Purdue Pharma, the company that made billions selling the prescription painkiller OxyContin, has filed for bankruptcy in White Plains, NY, days after reaching a tentative settlement with many of the state and local governments suing it over the toll of opioids. The filing was anticipated before and after the tentative deal, which could be worth up to $12 billion over time, was struck. "This settlement framework avoids wasting hundreds of millions of dollars and years on protracted litigation," Steve Miller, chairman of Purdue's board of directors, said in a statement, "and instead will provide billions of dollars and critical resources to communities across the country trying to cope with the opioid crisis."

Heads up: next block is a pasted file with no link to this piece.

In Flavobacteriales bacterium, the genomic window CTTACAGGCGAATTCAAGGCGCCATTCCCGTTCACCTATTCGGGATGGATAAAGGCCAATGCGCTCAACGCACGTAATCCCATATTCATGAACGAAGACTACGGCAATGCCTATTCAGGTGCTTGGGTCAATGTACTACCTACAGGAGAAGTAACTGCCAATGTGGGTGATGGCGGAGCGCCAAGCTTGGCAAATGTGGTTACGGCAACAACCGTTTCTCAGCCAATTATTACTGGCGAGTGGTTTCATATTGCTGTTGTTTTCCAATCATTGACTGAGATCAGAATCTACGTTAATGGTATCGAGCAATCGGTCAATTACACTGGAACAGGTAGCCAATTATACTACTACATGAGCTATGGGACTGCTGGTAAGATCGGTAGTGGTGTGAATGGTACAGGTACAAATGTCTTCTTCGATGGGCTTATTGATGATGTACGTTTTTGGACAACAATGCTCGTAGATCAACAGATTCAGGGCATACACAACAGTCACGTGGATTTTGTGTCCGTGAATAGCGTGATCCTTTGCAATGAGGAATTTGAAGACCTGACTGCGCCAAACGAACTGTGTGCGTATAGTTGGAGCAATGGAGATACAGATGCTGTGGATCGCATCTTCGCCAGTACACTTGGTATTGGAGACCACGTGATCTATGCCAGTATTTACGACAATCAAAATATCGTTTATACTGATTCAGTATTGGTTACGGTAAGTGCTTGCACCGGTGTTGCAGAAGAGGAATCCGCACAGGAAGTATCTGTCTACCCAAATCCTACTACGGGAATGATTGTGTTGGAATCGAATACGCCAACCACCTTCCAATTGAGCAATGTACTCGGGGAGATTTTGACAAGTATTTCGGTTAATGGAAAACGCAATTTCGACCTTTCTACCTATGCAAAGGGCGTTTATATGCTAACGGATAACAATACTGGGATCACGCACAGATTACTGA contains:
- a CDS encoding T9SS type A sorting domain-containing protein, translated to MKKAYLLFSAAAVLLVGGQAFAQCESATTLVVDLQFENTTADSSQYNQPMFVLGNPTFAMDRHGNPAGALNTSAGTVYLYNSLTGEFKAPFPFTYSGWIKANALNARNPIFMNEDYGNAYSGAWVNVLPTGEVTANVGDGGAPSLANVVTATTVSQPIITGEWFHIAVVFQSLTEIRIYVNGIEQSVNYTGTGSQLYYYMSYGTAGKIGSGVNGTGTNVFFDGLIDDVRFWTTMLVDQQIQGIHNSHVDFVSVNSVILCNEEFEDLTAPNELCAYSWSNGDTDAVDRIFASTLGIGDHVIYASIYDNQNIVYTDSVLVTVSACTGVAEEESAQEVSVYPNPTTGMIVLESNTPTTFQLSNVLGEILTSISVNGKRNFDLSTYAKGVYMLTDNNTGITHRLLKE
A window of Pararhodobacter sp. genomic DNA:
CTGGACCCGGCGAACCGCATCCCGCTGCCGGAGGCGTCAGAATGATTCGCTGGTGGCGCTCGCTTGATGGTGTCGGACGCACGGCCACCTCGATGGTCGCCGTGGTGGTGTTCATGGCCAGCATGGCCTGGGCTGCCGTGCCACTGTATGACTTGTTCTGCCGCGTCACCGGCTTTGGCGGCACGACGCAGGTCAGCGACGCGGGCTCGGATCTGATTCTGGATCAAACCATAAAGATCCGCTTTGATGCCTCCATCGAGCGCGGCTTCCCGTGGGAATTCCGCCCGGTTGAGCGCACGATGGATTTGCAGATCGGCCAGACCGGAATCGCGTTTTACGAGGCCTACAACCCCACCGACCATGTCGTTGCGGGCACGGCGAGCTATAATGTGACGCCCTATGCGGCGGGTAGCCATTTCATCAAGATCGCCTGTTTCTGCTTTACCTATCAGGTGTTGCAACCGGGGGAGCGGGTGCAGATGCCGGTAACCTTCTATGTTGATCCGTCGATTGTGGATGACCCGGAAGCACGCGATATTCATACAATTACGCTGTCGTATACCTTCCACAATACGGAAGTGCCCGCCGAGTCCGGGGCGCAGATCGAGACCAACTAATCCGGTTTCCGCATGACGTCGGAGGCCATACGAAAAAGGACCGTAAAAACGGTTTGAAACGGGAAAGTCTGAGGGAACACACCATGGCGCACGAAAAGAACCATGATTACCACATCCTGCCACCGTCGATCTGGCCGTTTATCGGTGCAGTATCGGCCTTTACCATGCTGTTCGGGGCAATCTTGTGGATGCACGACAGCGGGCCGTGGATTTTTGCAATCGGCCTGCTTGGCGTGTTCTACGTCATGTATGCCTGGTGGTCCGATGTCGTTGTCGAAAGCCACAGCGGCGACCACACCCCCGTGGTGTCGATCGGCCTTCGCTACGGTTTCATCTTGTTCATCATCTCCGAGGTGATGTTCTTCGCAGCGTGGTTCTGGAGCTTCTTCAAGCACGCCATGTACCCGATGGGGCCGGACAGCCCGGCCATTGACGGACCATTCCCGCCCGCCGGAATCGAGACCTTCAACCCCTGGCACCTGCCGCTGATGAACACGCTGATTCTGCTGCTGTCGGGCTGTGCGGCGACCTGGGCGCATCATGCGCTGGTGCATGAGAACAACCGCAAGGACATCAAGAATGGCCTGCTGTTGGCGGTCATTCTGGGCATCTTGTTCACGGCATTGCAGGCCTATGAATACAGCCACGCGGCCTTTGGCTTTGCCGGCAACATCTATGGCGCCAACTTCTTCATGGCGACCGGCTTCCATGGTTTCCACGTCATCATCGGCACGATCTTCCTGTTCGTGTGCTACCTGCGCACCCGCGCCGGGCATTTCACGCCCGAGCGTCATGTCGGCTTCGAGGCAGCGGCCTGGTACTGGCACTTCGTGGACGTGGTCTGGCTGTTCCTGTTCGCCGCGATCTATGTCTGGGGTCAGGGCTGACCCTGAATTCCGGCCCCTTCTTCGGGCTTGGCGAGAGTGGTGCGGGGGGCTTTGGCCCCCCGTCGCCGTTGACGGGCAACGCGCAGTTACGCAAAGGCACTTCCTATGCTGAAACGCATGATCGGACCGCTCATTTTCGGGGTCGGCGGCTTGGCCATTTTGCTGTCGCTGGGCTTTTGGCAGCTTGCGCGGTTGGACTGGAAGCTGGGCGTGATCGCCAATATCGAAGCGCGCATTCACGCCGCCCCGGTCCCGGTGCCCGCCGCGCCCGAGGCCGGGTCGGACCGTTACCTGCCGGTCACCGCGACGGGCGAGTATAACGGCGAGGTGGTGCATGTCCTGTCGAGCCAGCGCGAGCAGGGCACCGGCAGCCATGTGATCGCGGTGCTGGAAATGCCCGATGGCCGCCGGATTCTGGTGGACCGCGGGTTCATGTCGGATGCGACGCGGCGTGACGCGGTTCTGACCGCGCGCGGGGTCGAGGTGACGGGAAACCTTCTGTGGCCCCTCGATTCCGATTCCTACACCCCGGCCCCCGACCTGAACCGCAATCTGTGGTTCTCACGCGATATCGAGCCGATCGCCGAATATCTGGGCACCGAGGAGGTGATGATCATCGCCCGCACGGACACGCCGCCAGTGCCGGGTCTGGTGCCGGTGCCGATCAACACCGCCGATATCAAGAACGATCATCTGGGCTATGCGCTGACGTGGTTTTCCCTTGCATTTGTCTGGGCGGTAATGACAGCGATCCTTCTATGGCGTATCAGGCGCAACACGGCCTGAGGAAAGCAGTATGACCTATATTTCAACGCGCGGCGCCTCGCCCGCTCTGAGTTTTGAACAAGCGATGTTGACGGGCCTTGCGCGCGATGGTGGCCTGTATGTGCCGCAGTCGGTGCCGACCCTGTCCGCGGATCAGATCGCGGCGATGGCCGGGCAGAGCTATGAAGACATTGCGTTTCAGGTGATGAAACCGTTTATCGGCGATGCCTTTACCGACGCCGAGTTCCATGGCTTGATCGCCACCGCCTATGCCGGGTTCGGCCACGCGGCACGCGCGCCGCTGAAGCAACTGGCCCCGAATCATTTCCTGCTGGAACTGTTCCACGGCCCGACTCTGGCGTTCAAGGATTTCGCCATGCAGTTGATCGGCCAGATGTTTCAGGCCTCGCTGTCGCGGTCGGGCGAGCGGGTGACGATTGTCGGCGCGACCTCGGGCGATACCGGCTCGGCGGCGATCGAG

But legal battles still lie ahead for Purdue, which is spending millions on legal costs as it defends itself in lawsuits from 2,600 government and other entities, the AP reports. About half the states have not signed onto the proposal. And several of them plan to object to the settlement in bankruptcy court and to continue litigation in other courts against members of the Sackler family, which owns the company. Key issues that could be decided include whether the suits against the Sacklers in state courts will be able to move ahead, and what will happen to the company itself. Under the tentative settlement deal, it would continue to operate, but with profits used to pay for the settlement. Another option could be for a judge to order it be sold.
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